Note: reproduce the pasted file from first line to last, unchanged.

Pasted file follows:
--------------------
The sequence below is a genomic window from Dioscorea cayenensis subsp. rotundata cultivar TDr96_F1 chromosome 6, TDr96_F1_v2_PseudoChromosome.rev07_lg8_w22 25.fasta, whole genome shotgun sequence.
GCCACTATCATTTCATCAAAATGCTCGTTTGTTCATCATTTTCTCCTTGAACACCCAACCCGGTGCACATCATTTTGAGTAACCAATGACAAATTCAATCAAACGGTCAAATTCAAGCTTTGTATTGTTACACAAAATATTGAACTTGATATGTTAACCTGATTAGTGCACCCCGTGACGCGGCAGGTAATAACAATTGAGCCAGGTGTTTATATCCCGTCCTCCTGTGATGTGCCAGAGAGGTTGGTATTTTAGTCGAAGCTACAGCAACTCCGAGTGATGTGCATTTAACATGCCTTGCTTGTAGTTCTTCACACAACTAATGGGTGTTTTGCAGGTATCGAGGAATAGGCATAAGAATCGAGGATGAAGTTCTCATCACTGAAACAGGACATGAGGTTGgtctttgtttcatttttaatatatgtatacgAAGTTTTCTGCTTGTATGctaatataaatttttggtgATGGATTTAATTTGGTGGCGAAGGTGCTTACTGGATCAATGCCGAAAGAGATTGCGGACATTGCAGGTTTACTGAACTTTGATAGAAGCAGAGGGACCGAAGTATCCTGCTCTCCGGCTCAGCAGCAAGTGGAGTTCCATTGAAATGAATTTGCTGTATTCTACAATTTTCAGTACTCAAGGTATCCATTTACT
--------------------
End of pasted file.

The sequence below is a genomic window from Dioscorea cayenensis subsp. rotundata cultivar TDr96_F1 chromosome 6, TDr96_F1_v2_PseudoChromosome.rev07_lg8_w22 25.fasta, whole genome shotgun sequence.
GCCACTATCATTTCATCAAAATGCTCGTTTGTTCATCATTTTCTCCTTGAACACCCAACCCGGTGCACATCATTTTGAGTAACCAATGACAAATTCAATCAAACGGTCAAATTCAAGCTTTGTATTGTTACACAAAATATTGAACTTGATATGTTAACCTGATTAGTGCACCCCGTGACGCGGCAGGTAATAACAATTGAGCCAGGTGTTTATATCCCGTCCTCCTGTGATGTGCCAGAGAGGTTGGTATTTTAGTCGAAGCTACAGCAACTCCGAGTGATGTGCATTTAACATGCCTTGCTTGTAGTTCTTCACACAACTAATGGGTGTTTTGCAGGTATCGAGGAATAGGCATAAGAATCGAGGATGAAGTTCTCATCACTGAAACAGGACATGAGGTTGgtctttgtttcatttttaatatatgtatacgAAGTTTTCTGCTTGTATGctaatataaatttttggtgATGGATTTAATTTGGTGGCGAAGGTGCTTACTGGATCAATGCCGAAAGAGATTGCGGACATTGCAGGTTTACTGAACTTTGATAGAAGCAGAGGGACCGAAGTATCCTGCTCTCCGGCTCAGCAGCAAGTGGAGTTCCATTGAAATGAATTTGCTGTATTCTACAATTTTCAGTACTCAAGGTATCCATTTACT